State of British Athletics, one month before London 2017, by Stuart Weir


Chris O'Hare-1.jpgChris O'Hare, won British Trials and London DL 1,500m! photo by David Wearn

Stuart Weir wrote this, his second of four articles on the Muller Anniversary Games on the state of British Athetics. Stu was fond of Chris O'Hare's fine win here, his second in one week at the British Trials. Chris will be competing in London 2017. O'Hare trains with the BAA Track Club in U.S. under the watchful eye of Terrance Mahon. Chris O'Hare, as most of you know, is the bronze medalist from both the European Indoor and Outdoor Championships.

So what did the Anniversary Games tell us about the state of British Athletics a month before the IAAF World Championships. The event included an outbreak of mascots with BritBear (Brtish Athletics) Tasty B (The event sponsor Müller) and the two 2017 mascots WhizBee and Hero the Hedgehog. There was the farewell to Mo Farah on his last appearance on the track in the London stadium in a Diamond League on a Sunday. (Not to be confused with his last appearance on the London track - and any track for that matter - in the World Champs next month).

At least Sir Mo, as we are supposed to call him, won the 3000m in 7.35.15. Laura Muir was attempting to break the British record in the mile - the optimistic stadium announcer kept telling up the splits for the World record as well. In the end, Laura, who had just recovered from an injury, had to settle for a PB of 4.18.03. Hellen Obiri clearly had not read the script about Laura's night and Hellen rather selfishly won the race herself. She won't be invited back, I imagine.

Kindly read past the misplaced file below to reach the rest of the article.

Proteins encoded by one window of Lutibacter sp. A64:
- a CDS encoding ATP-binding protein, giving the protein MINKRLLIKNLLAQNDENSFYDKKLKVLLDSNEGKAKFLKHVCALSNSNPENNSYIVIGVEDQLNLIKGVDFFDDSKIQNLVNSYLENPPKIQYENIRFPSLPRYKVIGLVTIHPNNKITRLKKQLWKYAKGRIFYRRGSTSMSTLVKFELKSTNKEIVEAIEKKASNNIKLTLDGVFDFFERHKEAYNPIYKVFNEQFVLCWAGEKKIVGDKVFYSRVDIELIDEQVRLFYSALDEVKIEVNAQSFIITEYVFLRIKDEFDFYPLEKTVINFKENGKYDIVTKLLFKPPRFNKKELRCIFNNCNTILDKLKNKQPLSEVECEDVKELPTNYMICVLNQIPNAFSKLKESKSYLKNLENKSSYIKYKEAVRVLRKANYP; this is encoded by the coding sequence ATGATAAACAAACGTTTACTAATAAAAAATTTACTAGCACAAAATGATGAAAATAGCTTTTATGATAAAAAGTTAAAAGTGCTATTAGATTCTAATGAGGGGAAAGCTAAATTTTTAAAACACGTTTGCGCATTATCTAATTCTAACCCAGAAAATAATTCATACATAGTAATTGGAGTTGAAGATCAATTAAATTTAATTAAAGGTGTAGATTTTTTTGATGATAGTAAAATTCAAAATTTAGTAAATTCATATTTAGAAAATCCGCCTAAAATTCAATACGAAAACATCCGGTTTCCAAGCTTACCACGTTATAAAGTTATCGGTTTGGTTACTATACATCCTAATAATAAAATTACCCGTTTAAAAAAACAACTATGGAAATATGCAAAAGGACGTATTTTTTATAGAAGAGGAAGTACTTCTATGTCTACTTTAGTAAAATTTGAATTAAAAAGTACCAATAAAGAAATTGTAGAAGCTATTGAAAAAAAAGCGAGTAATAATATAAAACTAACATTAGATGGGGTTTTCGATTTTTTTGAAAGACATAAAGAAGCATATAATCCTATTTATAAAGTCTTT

Arguably the British highlight of the day was Chris O'Hare winning the 1500m, digging deep down the home straight to pass Vincent Kibet and Filip Ingebrigsten in 3.34.75. Post-race O'Hare said: "It was great. I knew with 200 to go I had a lot to do. I was mad at myself for that so I thought I had better go and hope there was enough track left and there was by half a metre. I feel so much stronger than I have ever been. I have put in a lot of work. I didn't use any of my finishing speed until the last 150m".

Other GB highlights included:

  • Elliot Giles running sub 1.45 for the first time in the men's 800m;
  • Chijindu Ujah winning 100m with a 10.02
  • Shelayna Oskan-Clarke second in the 800m 1.59.82
  • Tom Bosworth broke the one mile world race-walk record in 5.31.08.

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